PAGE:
Analyzing Time of Match Between Djokovic-Nadal

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by Matthew Laird

Rafael Nadal and Novak Djokovic contested their third consecutive Grand Slam final at the recently concluded 2012 Australian Open. It was by a wide margin their most competitive and exciting meeting at this stage. There was a great deal of high drama, multiple swings in momentum, and no shortage of stellar shot-making from both players. It was an epic match and will surely be remembered among the most exciting Grand Slam finals of all time. The match also had its place in history assured because it shattered the previous record for the longest Grand Slam final of all time, breaking the previous record set by Mats Wilander and Ivan Lendl at the 1988 US Open by nearly an hour.*

Nadal and Djokovic lean over in exhaustion after the Australian Open final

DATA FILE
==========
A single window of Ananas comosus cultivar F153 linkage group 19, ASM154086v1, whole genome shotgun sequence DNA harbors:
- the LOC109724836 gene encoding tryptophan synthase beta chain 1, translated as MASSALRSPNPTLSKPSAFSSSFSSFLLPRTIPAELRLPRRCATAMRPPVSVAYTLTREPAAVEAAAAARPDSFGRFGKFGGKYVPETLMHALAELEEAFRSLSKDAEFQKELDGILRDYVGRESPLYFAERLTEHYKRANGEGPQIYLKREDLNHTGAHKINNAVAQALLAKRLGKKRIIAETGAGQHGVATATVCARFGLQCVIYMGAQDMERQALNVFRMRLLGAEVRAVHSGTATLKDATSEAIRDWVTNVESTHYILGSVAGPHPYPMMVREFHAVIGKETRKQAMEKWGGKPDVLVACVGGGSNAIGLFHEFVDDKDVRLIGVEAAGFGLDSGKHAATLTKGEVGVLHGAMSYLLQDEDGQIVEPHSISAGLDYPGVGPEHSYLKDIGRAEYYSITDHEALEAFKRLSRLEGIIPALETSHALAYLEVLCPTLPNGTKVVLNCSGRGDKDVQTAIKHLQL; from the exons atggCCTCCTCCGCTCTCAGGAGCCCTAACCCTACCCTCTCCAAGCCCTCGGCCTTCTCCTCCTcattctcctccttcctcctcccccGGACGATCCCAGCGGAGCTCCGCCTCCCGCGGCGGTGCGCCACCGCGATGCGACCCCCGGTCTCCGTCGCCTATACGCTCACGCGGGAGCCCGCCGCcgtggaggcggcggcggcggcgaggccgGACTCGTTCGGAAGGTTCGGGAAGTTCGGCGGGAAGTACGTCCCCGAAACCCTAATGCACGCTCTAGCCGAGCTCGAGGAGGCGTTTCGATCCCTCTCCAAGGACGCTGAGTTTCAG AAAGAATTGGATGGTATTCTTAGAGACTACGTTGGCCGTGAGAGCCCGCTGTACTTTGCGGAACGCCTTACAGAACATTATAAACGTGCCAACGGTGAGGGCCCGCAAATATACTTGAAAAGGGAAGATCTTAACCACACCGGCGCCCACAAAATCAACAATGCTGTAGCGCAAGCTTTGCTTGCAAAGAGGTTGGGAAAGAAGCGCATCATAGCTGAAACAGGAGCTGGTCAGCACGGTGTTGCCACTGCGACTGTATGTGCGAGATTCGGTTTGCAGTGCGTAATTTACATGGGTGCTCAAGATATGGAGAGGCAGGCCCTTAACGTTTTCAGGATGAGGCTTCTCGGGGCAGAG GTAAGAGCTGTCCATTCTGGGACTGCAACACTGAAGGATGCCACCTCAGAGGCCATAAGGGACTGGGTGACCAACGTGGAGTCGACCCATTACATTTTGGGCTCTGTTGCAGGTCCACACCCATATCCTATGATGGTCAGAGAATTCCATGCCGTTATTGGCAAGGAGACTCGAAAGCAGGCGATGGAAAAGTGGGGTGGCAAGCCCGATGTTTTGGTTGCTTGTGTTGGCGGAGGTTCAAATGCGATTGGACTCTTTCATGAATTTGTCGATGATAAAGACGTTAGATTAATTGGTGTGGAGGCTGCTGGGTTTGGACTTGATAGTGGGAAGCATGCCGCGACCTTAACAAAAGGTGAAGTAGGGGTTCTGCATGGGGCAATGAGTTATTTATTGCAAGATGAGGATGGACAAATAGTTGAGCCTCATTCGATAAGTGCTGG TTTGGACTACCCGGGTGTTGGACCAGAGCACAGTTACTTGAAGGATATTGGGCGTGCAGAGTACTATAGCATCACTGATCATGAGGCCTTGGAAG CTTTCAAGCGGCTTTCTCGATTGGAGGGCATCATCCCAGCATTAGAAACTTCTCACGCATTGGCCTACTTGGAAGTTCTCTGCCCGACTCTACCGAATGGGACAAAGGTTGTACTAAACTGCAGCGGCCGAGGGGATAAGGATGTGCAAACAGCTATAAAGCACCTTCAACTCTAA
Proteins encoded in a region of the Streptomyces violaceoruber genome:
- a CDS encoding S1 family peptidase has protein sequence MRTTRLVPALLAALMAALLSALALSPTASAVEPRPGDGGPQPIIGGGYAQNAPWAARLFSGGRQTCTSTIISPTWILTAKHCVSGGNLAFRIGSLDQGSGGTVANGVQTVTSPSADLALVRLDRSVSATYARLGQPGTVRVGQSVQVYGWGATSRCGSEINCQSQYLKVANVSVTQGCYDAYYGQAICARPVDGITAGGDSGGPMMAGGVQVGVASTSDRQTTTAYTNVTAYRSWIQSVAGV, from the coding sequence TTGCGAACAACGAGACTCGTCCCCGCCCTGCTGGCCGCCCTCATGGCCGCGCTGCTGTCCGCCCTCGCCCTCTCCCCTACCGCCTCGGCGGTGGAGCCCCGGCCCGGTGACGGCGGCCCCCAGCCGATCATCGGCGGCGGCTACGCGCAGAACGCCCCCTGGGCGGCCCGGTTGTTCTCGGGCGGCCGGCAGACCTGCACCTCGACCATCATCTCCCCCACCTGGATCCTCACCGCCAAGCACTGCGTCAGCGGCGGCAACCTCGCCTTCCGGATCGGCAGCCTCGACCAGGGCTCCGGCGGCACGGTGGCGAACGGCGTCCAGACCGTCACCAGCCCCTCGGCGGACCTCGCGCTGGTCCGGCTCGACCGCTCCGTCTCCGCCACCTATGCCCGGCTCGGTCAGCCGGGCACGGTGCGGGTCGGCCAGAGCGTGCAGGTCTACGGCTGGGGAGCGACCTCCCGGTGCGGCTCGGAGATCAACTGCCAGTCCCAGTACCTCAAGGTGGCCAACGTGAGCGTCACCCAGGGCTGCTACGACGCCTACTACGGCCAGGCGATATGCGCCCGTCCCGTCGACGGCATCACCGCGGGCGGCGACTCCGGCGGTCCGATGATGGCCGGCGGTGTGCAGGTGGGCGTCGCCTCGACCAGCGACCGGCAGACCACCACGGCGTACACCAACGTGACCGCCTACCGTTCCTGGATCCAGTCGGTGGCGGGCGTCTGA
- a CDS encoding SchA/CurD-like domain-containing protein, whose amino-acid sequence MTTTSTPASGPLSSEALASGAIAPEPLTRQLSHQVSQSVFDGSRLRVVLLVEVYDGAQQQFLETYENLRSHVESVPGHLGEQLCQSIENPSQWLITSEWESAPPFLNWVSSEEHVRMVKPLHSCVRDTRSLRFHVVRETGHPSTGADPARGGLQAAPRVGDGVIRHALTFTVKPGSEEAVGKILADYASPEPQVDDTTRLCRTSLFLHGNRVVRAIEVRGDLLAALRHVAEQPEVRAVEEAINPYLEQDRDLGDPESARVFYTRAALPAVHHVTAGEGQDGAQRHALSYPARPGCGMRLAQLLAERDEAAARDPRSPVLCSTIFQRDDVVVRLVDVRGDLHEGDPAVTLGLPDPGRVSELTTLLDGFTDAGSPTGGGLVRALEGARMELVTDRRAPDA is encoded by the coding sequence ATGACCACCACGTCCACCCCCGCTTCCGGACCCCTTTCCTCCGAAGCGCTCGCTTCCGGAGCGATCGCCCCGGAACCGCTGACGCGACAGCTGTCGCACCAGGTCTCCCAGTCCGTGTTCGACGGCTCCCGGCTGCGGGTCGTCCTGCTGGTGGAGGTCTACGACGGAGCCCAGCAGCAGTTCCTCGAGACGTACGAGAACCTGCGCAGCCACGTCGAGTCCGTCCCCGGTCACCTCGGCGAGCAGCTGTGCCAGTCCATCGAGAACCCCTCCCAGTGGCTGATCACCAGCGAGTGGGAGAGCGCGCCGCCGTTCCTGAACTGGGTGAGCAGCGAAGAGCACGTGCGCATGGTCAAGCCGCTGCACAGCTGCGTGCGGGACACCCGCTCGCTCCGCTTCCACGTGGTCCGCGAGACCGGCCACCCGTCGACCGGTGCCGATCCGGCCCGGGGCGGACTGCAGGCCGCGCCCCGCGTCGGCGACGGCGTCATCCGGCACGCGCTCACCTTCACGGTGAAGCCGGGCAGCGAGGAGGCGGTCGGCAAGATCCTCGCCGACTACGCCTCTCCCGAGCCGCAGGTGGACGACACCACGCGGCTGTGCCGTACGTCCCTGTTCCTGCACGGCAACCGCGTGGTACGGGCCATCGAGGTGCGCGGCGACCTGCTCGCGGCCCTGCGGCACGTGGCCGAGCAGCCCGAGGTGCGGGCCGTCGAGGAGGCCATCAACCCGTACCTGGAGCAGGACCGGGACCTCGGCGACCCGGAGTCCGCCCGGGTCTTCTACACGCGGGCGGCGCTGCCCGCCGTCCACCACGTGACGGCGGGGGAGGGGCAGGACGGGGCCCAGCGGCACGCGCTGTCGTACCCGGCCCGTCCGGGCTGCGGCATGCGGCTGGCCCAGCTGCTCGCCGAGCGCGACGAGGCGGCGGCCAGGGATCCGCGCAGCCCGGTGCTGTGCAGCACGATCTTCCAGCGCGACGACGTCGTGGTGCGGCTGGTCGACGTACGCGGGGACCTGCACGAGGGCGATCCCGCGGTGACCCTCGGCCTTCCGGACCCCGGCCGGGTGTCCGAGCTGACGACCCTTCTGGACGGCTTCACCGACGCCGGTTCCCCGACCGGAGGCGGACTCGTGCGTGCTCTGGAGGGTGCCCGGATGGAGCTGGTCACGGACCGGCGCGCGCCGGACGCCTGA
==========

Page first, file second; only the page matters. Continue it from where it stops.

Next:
It should come as no surprise that the length of the Nadal-Djokovic final, which was seven minutes short of six hours, was not due entirely to the quality of play. Both Nadal and Djokovic are known for their pace of play, which is – not to put too fine a point on it – quite slow. There has been a great deal of discussion recently about the amount of time taken between points, and Nadal and Djokovic are usually at the center of these complaints.

For anyone who may not be aware, there is a rule in both the ITF and the ATP rulebooks that states “play shall be continuous” and that limits the amount of time a server should be allowed between the end of one point and the beginning of the next to either 20 or 25 seconds, depending on which set of rules is being followed during the match (Grand Slam matches take place under ITF auspices). Both Nadal and Djokovic routinely go over this time constraint.